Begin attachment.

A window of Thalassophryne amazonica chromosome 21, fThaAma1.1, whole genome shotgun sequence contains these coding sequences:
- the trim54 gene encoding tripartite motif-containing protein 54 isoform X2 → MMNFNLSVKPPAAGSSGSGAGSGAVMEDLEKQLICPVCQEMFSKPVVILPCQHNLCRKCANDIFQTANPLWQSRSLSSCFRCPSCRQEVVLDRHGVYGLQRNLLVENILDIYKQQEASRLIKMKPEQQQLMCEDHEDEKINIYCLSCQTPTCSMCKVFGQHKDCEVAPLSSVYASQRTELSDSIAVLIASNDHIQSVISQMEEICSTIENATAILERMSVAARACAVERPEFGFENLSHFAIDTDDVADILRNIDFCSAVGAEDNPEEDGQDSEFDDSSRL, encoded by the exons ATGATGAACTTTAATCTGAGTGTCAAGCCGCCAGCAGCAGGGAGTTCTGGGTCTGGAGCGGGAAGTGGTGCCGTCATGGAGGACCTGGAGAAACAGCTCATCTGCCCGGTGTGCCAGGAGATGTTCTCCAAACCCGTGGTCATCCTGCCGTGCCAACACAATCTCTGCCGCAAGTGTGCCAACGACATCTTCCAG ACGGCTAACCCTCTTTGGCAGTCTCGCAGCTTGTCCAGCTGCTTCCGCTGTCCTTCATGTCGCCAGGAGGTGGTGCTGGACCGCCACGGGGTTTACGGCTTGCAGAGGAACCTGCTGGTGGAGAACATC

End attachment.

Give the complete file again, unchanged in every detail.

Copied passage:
A window of Thalassophryne amazonica chromosome 21, fThaAma1.1, whole genome shotgun sequence contains these coding sequences:
- the trim54 gene encoding tripartite motif-containing protein 54 isoform X2 → MMNFNLSVKPPAAGSSGSGAGSGAVMEDLEKQLICPVCQEMFSKPVVILPCQHNLCRKCANDIFQTANPLWQSRSLSSCFRCPSCRQEVVLDRHGVYGLQRNLLVENILDIYKQQEASRLIKMKPEQQQLMCEDHEDEKINIYCLSCQTPTCSMCKVFGQHKDCEVAPLSSVYASQRTELSDSIAVLIASNDHIQSVISQMEEICSTIENATAILERMSVAARACAVERPEFGFENLSHFAIDTDDVADILRNIDFCSAVGAEDNPEEDGQDSEFDDSSRL, encoded by the exons ATGATGAACTTTAATCTGAGTGTCAAGCCGCCAGCAGCAGGGAGTTCTGGGTCTGGAGCGGGAAGTGGTGCCGTCATGGAGGACCTGGAGAAACAGCTCATCTGCCCGGTGTGCCAGGAGATGTTCTCCAAACCCGTGGTCATCCTGCCGTGCCAACACAATCTCTGCCGCAAGTGTGCCAACGACATCTTCCAG ACGGCTAACCCTCTTTGGCAGTCTCGCAGCTTGTCCAGCTGCTTCCGCTGTCCTTCATGTCGCCAGGAGGTGGTGCTGGACCGCCACGGGGTTTACGGCTTGCAGAGGAACCTGCTGGTGGAGAACATC